Duty to Defend on a CGL Policy – Progressive Homes (Supreme Court of Canada)


The Supreme Court of Canada has granted leave to appeal the case Progressive Homes Ltd. v. Lombard General Insurance Company of Canada. This is an appeal from the BC Court of Appeal which held that a general contractor was not covered under a CGL policy for damage caused to a leaky building, and was not covered for damage caused by its subcontractors. The Supreme Court’s decision is much anticipated as it is expected to resolve what are perceived to be conflicting case authorities in British Columbia and several other provinces. The decision should have important implications to the insurance industry in connection with CGL policies and construction insurance generally. It is hoped that the SCC will address the broader issues raised by the cases surrounding Progressive, namely: (1) what constitutes an accident under a policy; and (2) what should a court consider when interpreting insurance policies.

Progressive is an appeal of the third in a series of three recent BC cases denying coverage to general contractors in leaky building litigation, starting with Swagger Construction Ltd v. ING Insurance Company of Canada. The Swagger case departed from previous interpretations of CGL policies that found there was defence cost coverage for general contractors.


In Swagger, the general contractor brought an action against UBC for amounts it alleged were owing for extra work and delay in the construction of the Forest Science Centre. UBC counterclaimed for deficiencies in the work. After a series of amendments, UBC’s allegations against Swagger included claims for building envelope deficiencies and resultant damage to the building, and a range of other claims. Swagger sought a declaratory order that three liability insurers had a duty to defend, and for reimbursement of defence costs already spent.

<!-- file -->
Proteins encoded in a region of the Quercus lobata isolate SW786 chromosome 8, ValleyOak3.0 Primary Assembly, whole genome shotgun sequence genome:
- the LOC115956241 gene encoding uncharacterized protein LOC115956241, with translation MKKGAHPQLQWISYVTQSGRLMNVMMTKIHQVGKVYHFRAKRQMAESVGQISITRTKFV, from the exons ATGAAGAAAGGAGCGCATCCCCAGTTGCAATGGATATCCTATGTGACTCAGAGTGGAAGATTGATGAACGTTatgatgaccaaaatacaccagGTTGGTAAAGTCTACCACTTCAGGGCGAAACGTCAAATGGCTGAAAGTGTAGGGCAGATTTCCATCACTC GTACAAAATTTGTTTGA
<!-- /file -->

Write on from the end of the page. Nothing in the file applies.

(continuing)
In Swagger, the court decided that because Swagger was the general contractor responsible for the construction of the entire building, its work product could not be divided into the component parts of the building. The court found that in the context of an insurance policy covering physical injury to tangible property, defective construction is not an “accident” unless there is damage to the property of a third person. Since Swagger was responsible for the construction of the entire building, any damage caused to the building as a result of Swagger’s workmanship was effectively a workmanship issue and could not be accidental damage to the property of a third person. The court therefore concluded that damage within the building caused by water ingress could not be considered damage to tangible property. It is notable that the court reached this conclusion independent of the exclusions in the policy for own work and own product. This conclusion is directly contrary to the ruling of the same court in F.W. Hearn/Actes v. Commonwealth Insurance Company, and the court expressly declined to follow the earlier case.